When the only people presenting any items for discussion are the managers, and when asked, “Does anyone want to add anything?” or “Does anyone have anything they want to say?” and you can cut the air with a knife as absolutely no one responds, no one even makes eye contact, you know it’s not a staff meeting. Staff are then reprimanded for not participating in ‘voluntary’ surveys of workplace policies and practices. How can we understand the workplace lament the managers, if we don’t know what people think? This should be evident to managers from the non-response rate, but there’s just no telling people, now is there?

And when a brave solo voice in the wilderness, aka an unhappy female staff member seeks support in her work following two years of workplace struggle shared by everyone is told essentially to “suck it up”, you known that’s not a staff meeting. And my own voice, cut off as I sanitise this post for fear of reprisals is another casualty of poor workplace communications and management. And this is still not a staff meeting.

I’m not going next time, I’m just going to read the email.

These forums should be renamed, “Meet the workers” or “News from the CEO’s desk” or “How to break morale by undermining mid-level professional women at work” or “Policy: the CEOs mandate” It would have been far more instructive to watch reruns of the IT Crowd. At least their management style was amusing.

‘Culture at work’ is the new buzz phrase with human resources and management consultants wanting to own this terrain. They want to define it, to own it, to show you how to modify and change it. They think that they know about this stuff, but we’ve had consultants come and go and we still have a workplace culture, but perhaps not the intended culture imagined by the consultants and management. And it’s clear to see that the culture of this workplace is toxic, where management govern through fear. No one wants to contribute, no one wants to offer an opinion, and anyone who does offer up a view or contradicts the dominant discourse is made an example of.

There is a management culture here that sets itself up as transformational, as being part of progress, of positive change. They hope to usher in a revolution in business practice, in management and in the business of the company itself. But they have failed to ignite the workplace. Most of them have no idea about the business of the company. Few of them have worked at the coalface and are therefore seen as illegitimate in running the company. This is most clearly evident at the staff meetings, where staff are left to wonder if management really know anything at all except how to balance budgets and construct flow charts.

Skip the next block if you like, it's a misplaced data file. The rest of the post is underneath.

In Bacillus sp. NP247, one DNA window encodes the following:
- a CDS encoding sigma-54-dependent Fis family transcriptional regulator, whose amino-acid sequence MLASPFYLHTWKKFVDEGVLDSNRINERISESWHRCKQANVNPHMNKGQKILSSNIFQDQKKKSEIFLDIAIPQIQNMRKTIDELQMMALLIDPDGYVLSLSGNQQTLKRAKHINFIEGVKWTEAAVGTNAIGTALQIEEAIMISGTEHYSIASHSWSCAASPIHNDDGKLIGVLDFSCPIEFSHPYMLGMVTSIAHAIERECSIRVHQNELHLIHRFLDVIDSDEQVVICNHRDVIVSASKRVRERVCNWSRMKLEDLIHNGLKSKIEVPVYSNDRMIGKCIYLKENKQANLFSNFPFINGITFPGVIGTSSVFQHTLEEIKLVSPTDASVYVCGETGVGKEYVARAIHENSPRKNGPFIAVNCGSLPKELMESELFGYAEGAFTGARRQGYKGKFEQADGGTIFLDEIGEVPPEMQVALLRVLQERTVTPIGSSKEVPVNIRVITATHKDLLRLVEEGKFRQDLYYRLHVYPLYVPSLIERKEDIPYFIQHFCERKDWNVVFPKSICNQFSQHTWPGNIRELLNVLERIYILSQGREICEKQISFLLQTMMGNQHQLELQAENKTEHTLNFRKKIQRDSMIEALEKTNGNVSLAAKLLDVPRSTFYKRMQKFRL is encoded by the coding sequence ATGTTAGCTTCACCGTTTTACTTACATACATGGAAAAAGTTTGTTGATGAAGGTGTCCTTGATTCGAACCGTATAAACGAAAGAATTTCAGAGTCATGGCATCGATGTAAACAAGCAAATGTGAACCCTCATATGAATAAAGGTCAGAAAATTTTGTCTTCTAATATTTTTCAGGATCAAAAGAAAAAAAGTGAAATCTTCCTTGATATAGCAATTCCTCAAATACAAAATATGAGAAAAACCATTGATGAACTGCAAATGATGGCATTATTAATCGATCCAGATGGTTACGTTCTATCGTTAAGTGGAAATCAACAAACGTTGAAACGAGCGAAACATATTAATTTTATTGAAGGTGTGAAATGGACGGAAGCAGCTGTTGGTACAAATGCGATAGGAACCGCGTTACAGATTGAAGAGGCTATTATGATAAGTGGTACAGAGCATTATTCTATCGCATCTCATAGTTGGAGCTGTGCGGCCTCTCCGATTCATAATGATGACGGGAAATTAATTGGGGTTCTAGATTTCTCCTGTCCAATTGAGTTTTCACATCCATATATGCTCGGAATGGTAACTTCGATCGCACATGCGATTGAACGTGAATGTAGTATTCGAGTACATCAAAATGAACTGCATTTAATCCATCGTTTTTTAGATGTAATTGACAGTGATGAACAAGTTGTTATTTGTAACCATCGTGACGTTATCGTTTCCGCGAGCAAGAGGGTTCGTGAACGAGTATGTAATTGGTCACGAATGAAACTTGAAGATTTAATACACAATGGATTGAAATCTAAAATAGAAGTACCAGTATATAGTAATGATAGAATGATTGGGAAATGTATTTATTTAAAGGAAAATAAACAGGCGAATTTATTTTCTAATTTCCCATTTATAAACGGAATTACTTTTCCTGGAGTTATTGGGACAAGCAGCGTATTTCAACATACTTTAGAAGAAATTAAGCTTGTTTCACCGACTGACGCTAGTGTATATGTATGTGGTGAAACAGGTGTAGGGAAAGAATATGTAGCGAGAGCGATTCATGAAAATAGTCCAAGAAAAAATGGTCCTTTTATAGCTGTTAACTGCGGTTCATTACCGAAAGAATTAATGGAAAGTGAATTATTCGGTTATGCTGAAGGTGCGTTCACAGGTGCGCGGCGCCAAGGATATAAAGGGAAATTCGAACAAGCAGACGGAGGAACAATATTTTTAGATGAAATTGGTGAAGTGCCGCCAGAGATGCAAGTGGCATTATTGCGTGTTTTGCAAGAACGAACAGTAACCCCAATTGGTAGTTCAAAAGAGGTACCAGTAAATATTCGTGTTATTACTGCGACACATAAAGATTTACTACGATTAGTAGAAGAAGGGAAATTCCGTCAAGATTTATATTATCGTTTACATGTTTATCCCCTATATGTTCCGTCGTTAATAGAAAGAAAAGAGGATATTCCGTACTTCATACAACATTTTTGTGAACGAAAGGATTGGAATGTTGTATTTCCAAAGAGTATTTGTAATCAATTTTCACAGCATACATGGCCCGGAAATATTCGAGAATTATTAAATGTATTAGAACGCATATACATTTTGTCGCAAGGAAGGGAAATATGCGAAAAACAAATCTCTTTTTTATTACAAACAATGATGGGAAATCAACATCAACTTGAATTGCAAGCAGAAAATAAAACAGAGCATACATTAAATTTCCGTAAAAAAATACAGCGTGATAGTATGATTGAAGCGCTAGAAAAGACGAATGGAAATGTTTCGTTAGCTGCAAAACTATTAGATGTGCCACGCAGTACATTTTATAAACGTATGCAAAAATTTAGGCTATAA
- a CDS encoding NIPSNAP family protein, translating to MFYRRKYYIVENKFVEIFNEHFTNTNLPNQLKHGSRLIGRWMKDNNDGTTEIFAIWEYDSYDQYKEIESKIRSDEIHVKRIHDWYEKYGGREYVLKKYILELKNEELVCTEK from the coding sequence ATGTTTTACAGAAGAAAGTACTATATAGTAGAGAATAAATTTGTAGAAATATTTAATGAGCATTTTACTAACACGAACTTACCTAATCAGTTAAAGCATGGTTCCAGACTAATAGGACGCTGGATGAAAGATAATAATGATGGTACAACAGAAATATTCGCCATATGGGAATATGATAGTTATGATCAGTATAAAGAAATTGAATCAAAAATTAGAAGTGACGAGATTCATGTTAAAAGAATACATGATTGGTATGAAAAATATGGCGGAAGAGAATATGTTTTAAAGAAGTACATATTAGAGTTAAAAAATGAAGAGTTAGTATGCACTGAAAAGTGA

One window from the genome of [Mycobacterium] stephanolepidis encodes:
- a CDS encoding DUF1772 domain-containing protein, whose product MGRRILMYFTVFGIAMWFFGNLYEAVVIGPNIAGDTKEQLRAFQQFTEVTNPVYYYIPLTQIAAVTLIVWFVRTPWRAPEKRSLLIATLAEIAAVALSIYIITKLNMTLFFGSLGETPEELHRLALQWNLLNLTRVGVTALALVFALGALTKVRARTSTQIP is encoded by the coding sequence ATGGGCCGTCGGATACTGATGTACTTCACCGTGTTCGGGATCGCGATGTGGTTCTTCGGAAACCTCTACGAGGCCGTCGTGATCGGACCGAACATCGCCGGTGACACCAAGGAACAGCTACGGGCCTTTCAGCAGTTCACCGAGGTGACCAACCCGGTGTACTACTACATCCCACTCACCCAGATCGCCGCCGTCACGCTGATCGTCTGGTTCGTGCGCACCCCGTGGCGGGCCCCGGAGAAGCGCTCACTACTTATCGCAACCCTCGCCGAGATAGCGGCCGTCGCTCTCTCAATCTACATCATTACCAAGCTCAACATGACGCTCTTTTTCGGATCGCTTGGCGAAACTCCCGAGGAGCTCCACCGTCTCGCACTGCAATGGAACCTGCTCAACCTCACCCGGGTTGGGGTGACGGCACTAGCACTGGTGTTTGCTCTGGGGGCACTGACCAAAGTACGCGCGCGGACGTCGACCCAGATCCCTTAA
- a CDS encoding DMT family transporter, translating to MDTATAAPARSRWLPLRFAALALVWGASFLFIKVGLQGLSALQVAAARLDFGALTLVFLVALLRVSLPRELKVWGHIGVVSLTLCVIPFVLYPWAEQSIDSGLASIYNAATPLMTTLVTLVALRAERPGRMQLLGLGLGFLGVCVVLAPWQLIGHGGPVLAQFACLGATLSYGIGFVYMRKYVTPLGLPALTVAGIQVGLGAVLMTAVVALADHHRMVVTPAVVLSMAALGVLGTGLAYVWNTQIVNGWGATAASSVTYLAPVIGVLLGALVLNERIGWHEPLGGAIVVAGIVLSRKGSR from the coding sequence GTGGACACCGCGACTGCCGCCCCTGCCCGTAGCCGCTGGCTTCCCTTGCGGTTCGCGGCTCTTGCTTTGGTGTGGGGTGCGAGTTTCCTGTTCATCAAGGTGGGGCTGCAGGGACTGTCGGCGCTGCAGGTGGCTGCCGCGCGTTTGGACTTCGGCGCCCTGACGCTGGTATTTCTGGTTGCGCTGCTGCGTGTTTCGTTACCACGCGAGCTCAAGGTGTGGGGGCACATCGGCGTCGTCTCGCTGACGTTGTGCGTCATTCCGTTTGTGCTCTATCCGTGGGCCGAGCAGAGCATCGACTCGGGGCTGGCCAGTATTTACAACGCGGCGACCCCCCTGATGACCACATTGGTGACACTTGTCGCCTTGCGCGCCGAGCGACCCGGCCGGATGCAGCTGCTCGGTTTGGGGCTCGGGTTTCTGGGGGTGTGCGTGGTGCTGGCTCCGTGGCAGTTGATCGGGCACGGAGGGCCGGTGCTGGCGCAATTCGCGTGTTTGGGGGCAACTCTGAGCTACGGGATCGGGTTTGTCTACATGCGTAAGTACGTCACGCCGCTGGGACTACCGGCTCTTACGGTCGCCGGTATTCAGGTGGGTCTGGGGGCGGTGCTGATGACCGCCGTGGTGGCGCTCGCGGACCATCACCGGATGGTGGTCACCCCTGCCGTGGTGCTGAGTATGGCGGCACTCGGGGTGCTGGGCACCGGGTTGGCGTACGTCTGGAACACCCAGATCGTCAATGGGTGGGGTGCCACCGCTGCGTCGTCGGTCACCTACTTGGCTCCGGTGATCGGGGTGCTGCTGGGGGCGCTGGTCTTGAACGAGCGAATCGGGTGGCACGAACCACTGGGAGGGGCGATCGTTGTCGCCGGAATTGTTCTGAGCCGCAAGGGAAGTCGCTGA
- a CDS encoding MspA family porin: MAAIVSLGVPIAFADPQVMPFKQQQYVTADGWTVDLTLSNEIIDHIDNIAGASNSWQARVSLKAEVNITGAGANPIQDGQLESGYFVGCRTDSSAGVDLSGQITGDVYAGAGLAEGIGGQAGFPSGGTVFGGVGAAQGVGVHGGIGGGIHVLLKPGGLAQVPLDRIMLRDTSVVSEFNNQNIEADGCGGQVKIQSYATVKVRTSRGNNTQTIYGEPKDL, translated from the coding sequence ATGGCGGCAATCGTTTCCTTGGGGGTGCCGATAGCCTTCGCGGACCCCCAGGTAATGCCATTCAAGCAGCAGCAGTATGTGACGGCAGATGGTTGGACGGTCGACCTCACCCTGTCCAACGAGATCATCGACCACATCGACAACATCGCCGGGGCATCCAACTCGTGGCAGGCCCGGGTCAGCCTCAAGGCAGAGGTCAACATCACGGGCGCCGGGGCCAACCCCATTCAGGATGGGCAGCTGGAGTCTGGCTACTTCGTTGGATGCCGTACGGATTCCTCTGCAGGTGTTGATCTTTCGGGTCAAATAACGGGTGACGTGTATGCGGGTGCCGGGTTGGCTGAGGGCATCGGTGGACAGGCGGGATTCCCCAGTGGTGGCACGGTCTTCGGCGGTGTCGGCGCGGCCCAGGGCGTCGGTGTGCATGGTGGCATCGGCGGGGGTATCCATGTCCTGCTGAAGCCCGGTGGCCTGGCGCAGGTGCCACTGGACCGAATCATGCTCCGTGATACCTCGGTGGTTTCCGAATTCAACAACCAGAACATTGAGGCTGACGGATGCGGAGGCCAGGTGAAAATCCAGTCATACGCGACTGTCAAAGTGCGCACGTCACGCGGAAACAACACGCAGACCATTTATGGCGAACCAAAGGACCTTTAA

Whatever these meetings purport to be, they are NOT staff meetings. Yes, they are a group of staff who meet, but that’s where the similarity ends. Any implication of staff contributing, except as an afterthought, only in response, only to question, or ask and never as setting the agenda indicates that the process has been set up as one-way communication. Any real suffering can you please leave that at the door as you come in?

And when you sit back and observe what’s going on, you begin to see patterns. It’s the same men who have a go at the women who bravely put up their hands to comment, or to propose an alternate view. And it’s the same men that scurry into these women’s’ offices afterwards to apologise, of course privately apologise after publicly humiliating them. And they always hang their heads in shame and apologise for this behaviour. But then they do it again. They darken women’s doors after meetings just to check the emotional temperature and see if they’ve committed a professional offence again. And it’s the same management structures that support these men because these men provide legitimacy for the work of management, these men provide the police work in hunting out the outspoken women who dare to voice an opinion, who dare to challenge the prevailing views of management, arresting them through public confrontation.

Have I made a contribution through this post to feminist understandings and experiences of the workplace? Is this too a part of what’s known as the glass ceiling? Maybe the glass podium? The glass lectern? The glass microphone? Perhaps not, but it still harks to the construction of women as fragile, as illegitimate in voicing their views and that’s even outspoken women who sometimes draw out the worst in men who oppose and are threatened by them.

And last of all, this example of meetings serves to remind us that it’s a rallying call for all women to speak truth to the power of those men who seek to shatter women’s voices in the workplace.

Photo credit:

How can you lead at work when your power has been taken away?

There is an inbuilt problem with all forms of leadership training. It doesn’t matter which school, which philosophy, which era you’re dealing with, if you’re working with women and if 1 in 4 of those women have a history of sexual abuse (which, according to national statistics they do), then there is a problem with your theoretical approach if it doesn’t take into consideration the powerlessness associated with sexual trauma, women’s attempts to grow through this and the effects that this has on work performance, including the ability to take up the mantle of leadership at work.

Leadership training encompasses a variety of approaches, and often starts early with girls and boys encouraged to adopt representative and leadership roles at school through a number of avenues, including student representative councils, captaincy and heads of sporting teams and the school. The education environment mirrors the later workforce through the promotion and early adoption of leadership philosophies by sending children to mega events at stadiums to hear about leadership from iconic practitioners and embodiments of excellence in leadership from earlier generations. Youth leadership is also fostered through a number of civic, religious, sporting and state organisations with a similar bent on encouraging separation from the pack and building future leaders.